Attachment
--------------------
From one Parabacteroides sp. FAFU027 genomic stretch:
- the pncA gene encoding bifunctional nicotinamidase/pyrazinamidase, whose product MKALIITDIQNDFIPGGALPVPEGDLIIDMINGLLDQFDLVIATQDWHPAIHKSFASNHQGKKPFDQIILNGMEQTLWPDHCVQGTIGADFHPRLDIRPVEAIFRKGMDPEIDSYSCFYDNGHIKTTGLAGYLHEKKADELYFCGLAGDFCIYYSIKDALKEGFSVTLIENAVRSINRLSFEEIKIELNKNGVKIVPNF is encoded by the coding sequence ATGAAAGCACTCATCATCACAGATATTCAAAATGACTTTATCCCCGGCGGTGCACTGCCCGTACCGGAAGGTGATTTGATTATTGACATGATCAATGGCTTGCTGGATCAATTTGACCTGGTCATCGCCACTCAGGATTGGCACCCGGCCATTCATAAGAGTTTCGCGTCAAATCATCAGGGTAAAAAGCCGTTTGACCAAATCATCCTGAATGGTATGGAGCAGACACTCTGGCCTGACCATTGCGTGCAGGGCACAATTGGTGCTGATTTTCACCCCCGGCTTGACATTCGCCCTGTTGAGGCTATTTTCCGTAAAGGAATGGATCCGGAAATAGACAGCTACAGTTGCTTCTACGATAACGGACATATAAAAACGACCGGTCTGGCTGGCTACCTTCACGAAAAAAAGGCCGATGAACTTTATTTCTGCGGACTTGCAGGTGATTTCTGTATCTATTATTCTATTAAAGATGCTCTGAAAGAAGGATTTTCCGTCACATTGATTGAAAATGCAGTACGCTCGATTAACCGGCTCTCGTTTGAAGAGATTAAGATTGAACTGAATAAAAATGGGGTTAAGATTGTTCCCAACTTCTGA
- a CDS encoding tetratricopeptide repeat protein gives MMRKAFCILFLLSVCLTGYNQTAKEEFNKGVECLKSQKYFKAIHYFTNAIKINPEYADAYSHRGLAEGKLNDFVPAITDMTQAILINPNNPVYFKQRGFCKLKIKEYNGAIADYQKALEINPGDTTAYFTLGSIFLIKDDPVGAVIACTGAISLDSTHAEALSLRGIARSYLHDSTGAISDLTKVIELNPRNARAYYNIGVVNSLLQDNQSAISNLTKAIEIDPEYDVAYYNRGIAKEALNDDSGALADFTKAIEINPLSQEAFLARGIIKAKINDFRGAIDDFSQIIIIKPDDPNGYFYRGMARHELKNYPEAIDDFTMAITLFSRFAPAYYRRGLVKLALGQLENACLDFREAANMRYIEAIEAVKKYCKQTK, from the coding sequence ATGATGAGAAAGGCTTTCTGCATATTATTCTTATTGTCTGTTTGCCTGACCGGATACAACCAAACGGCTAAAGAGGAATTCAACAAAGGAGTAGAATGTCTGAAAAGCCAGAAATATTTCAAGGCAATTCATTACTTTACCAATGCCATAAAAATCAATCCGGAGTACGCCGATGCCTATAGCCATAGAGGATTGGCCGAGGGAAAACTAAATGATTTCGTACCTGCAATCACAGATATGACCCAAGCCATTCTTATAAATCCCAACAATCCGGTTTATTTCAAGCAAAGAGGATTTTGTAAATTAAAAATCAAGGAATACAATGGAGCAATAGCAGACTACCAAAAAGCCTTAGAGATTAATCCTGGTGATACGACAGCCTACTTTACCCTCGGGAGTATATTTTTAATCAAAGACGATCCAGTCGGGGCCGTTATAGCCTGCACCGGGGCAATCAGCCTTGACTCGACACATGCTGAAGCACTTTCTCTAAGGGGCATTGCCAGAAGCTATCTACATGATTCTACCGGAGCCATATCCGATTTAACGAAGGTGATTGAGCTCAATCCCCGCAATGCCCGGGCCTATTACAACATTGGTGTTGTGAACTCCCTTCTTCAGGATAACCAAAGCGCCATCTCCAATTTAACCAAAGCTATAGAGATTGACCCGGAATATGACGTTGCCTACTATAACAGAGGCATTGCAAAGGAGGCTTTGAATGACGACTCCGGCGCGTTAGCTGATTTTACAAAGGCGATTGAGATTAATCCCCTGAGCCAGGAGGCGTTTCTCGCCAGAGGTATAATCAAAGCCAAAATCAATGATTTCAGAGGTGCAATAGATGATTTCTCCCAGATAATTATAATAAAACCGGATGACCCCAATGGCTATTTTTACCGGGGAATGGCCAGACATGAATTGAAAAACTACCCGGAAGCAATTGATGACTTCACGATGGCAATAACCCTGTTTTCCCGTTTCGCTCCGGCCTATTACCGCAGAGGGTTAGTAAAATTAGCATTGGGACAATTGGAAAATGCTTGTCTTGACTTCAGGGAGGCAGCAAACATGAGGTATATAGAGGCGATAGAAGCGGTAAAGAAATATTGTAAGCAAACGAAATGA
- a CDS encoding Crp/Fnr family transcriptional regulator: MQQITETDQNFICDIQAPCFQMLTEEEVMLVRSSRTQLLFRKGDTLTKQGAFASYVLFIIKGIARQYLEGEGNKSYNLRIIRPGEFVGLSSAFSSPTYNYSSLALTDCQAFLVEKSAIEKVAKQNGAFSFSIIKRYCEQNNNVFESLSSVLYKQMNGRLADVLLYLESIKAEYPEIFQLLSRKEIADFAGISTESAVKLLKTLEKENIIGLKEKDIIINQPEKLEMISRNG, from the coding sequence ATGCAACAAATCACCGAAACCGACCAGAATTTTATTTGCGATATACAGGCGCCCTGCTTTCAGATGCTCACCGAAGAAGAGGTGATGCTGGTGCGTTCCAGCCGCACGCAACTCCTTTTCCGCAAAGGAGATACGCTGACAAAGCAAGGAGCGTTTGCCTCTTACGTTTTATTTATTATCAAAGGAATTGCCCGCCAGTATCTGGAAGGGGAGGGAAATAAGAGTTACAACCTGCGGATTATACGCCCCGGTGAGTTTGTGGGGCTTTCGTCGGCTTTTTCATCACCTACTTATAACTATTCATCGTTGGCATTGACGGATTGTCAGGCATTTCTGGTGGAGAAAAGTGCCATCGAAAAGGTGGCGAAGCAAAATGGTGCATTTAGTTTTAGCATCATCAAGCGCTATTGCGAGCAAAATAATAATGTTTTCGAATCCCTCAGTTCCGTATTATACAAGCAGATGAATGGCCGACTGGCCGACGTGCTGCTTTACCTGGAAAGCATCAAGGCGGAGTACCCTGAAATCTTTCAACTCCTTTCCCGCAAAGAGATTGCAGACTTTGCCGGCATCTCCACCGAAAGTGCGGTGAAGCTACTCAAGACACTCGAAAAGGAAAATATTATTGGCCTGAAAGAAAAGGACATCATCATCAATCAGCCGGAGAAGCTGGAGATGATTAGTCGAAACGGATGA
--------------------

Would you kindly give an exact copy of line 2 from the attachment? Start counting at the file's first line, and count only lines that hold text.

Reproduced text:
- the pncA gene encoding bifunctional nicotinamidase/pyrazinamidase, whose product MKALIITDIQNDFIPGGALPVPEGDLIIDMINGLLDQFDLVIATQDWHPAIHKSFASNHQGKKPFDQIILNGMEQTLWPDHCVQGTIGADFHPRLDIRPVEAIFRKGMDPEIDSYSCFYDNGHIKTTGLAGYLHEKKADELYFCGLAGDFCIYYSIKDALKEGFSVTLIENAVRSINRLSFEEIKIELNKNGVKIVPNF is encoded by the coding sequence ATGAAAGCACTCATCATCACAGATATTCAAAATGACTTTATCCCCGGCGGTGCACTGCCCGTACCGGAAGGTGATTTGATTATTGACATGATCAATGGCTTGCTGGATCAATTTGACCTGGTCATCGCCACTCAGGATTGGCACCCGGCCATTCATAAGAGTTTCGCGTCAAATCATCAGGGTAAAAAGCCGTTTGACCAAATCATCCTGAATGGTATGGAGCAGACACTCTGGCCTGACCATTGCGTGCAGGGCACAATTGGTGCTGATTTTCACCCCCGGCTTGACATTCGCCCTGTTGAGGCTATTTTCCGTAAAGGAATGGATCCGGAAATAGACAGCTACAGTTGCTTCTACGATAACGGACATATAAAAACGACCGGTCTGGCTGGCTACCTTCACGAAAAAAAGGCCGATGAACTTTATTTCTGCGGACTTGCAGGTGATTTCTGTATCTATTATTCTATTAAAGATGCTCTGAAAGAAGGATTTTCCGTCACATTGATTGAAAATGCAGTACGCTCGATTAACCGGCTCTCGTTTGAAGAGATTAAGATTGAACTGAATAAAAATGGGGTTAAGATTGTTCCCAACTTCTGA